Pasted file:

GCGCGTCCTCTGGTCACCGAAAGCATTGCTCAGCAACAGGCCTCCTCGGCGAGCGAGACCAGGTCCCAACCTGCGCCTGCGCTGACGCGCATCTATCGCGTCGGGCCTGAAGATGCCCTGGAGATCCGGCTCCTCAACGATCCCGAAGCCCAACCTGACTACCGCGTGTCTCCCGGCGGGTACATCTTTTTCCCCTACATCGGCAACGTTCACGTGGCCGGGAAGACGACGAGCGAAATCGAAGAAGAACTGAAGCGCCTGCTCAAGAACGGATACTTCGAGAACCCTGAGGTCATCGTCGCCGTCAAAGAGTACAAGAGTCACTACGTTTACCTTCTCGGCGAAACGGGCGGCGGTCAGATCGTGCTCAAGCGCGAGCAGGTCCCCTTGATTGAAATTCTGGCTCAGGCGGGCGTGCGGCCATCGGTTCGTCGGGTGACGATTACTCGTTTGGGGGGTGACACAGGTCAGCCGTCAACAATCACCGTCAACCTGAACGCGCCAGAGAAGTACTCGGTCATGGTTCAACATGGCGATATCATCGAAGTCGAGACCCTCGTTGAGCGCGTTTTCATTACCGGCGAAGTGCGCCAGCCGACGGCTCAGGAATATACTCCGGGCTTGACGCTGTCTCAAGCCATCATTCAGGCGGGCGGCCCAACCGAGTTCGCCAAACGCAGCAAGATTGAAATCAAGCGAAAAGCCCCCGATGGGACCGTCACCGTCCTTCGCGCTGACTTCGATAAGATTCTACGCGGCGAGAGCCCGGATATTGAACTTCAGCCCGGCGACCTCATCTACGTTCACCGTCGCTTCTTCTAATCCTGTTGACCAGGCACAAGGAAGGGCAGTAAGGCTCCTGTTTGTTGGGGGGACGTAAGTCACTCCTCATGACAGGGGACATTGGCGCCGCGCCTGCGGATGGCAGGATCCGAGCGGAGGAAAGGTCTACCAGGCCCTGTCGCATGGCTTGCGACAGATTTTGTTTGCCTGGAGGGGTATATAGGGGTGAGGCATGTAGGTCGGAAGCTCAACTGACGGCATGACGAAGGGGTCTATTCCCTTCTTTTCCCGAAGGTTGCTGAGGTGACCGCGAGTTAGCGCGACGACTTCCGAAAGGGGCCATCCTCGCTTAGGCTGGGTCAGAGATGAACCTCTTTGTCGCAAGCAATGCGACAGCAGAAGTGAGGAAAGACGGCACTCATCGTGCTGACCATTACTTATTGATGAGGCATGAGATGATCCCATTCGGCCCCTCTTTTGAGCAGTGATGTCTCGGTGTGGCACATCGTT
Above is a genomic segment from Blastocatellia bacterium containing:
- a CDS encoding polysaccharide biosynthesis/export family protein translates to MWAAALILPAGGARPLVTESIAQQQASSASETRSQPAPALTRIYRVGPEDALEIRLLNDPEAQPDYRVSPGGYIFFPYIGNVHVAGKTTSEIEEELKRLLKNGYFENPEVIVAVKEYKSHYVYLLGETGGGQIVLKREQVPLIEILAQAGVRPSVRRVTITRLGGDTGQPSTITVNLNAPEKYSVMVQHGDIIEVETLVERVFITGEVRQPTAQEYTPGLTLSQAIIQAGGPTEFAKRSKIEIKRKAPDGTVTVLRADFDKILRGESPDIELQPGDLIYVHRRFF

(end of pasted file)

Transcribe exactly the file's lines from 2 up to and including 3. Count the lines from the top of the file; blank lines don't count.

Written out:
Above is a genomic segment from Blastocatellia bacterium containing:
- a CDS encoding polysaccharide biosynthesis/export family protein translates to MWAAALILPAGGARPLVTESIAQQQASSASETRSQPAPALTRIYRVGPEDALEIRLLNDPEAQPDYRVSPGGYIFFPYIGNVHVAGKTTSEIEEELKRLLKNGYFENPEVIVAVKEYKSHYVYLLGETGGGQIVLKREQVPLIEILAQAGVRPSVRRVTITRLGGDTGQPSTITVNLNAPEKYSVMVQHGDIIEVETLVERVFITGEVRQPTAQEYTPGLTLSQAIIQAGGPTEFAKRSKIEIKRKAPDGTVTVLRADFDKILRGESPDIELQPGDLIYVHRRFF